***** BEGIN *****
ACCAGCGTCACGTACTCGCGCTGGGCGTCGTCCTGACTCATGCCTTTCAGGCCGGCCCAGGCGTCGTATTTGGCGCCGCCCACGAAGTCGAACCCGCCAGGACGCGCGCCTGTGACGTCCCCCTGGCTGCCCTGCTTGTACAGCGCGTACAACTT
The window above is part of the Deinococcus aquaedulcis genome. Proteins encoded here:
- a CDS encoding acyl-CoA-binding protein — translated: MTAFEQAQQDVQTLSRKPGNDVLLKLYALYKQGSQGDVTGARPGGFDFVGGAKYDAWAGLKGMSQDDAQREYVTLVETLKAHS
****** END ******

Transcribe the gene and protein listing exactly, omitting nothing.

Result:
ACCAGCGTCACGTACTCGCGCTGGGCGTCGTCCTGACTCATGCCTTTCAGGCCGGCCCAGGCGTCGTATTTGGCGCCGCCCACGAAGTCGAACCCGCCAGGACGCGCGCCTGTGACGTCCCCCTGGCTGCCCTGCTTGTACAGCGCGTACAACTT
The window above is part of the Deinococcus aquaedulcis genome. Proteins encoded here:
- a CDS encoding acyl-CoA-binding protein — translated: MTAFEQAQQDVQTLSRKPGNDVLLKLYALYKQGSQGDVTGARPGGFDFVGGAKYDAWAGLKGMSQDDAQREYVTLVETLKAHS